The FBI has seized the entire email database of a popular anonymous webmail service called TorMail meaning that all those secret mails now can be read by the US government.
The database was taken while investigating a hosting company known for sheltering child porn last year and now the FBI claims that it has uncovered a vast trove of email which can be used in unrelated investigations.
Taken from Freedom Hosting, the database surfaced in court papers last week when prosecutors indicted a Florida man for allegedly selling counterfeit credit cards online. The untouchables built a case in part by executing a search warrant on a Gmail account used by the counterfeiters, where they found that orders for forged cards were being sent to a TorMail e-mail account: "firstname.lastname@example.org."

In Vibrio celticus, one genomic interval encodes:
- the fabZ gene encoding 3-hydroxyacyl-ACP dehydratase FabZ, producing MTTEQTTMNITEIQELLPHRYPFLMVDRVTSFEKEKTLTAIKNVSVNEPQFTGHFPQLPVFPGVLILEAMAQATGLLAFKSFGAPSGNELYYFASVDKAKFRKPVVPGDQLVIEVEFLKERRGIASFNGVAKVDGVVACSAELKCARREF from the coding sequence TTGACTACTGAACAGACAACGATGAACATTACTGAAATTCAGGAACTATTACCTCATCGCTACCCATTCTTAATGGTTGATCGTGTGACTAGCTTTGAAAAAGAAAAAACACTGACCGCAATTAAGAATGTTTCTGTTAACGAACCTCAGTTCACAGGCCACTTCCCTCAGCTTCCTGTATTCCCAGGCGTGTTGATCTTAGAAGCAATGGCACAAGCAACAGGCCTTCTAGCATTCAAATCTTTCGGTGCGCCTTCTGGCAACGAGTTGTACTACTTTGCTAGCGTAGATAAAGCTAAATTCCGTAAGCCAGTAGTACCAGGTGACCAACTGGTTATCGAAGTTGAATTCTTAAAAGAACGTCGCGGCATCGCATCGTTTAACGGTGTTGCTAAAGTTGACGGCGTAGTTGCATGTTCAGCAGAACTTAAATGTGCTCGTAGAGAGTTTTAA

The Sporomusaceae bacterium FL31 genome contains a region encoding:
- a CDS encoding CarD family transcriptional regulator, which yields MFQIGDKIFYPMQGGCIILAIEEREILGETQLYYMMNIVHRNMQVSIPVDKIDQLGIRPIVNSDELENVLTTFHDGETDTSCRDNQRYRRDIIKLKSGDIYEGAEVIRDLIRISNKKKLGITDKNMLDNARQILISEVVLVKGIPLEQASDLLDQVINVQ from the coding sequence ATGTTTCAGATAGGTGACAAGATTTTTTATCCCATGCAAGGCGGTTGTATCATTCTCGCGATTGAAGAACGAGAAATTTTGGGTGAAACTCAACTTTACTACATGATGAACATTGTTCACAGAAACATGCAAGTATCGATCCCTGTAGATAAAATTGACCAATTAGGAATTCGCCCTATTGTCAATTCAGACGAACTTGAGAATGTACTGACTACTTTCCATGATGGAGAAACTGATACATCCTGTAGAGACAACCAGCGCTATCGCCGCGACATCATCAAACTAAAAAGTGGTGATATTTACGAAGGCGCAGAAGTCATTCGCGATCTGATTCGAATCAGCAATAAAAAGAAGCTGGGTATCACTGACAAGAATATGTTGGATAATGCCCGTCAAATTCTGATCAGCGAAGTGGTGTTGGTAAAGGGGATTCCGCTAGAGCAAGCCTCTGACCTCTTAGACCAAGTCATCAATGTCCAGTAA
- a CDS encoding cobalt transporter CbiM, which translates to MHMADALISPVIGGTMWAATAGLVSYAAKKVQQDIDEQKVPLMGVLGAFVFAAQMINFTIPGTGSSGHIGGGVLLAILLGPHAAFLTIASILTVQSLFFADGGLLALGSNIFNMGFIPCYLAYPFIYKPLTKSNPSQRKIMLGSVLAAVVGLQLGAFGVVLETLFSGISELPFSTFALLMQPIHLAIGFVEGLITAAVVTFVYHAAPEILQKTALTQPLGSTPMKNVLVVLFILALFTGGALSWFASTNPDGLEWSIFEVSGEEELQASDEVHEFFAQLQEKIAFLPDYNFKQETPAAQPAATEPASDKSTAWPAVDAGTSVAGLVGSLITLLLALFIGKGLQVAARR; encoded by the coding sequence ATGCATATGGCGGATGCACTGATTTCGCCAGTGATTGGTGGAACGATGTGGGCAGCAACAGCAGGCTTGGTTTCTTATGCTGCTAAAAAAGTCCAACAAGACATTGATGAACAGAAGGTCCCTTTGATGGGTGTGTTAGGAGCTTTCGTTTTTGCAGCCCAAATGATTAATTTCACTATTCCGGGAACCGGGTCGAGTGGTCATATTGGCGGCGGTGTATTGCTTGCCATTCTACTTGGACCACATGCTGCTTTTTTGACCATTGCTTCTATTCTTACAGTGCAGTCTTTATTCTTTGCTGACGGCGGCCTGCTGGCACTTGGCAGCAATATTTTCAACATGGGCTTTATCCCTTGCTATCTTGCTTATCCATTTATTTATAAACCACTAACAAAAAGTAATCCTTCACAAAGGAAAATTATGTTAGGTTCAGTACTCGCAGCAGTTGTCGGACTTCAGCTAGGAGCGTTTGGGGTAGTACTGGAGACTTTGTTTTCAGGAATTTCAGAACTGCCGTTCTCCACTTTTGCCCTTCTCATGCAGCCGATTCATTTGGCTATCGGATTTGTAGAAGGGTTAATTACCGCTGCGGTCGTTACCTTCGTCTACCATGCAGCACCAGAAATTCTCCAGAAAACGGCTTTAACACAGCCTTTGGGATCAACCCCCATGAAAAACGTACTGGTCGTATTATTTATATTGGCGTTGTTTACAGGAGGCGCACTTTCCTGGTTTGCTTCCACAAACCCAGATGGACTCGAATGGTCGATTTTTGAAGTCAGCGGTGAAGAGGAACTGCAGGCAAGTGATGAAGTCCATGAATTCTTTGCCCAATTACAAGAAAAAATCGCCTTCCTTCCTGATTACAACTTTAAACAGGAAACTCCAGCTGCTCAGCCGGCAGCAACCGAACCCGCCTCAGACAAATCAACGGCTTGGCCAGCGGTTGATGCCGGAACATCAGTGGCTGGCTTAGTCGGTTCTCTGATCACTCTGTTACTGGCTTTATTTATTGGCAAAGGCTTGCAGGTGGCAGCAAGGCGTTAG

They then obtained a search warrant for the TorMail account, and then accessed it from the bureau's own copy of "data and information from the TorMail email server, including the content of TorMail email accounts."
In othe rwords, the FBI is gathering information into a virtual lock box, and leaving it there until it can obtain specific authority to tap it later. So far it is not searching the trove for incriminating evidence before getting a warrant. But now it has a copy of the TorMail's servers, the bureau can execute endless search warrants.
What is alarming for TorMail users is that the mail service once boasted of being immune to spying. This is the second major victory for the Untouchables over so-called anonymous communication. Last year it won a court order compelling secure email provider Lavabit to turn over the master encryption keys for its website. This would have given agents the technical ability to spy on all of Lavabit's 400,000 users. Rather than comply, Lavabit shut down and is appealing the surveillance order.
TorMail was the webmail provider of the Darknet of anonymous and encrypted websites and services, making the FBI's cache extraordinarily valuable.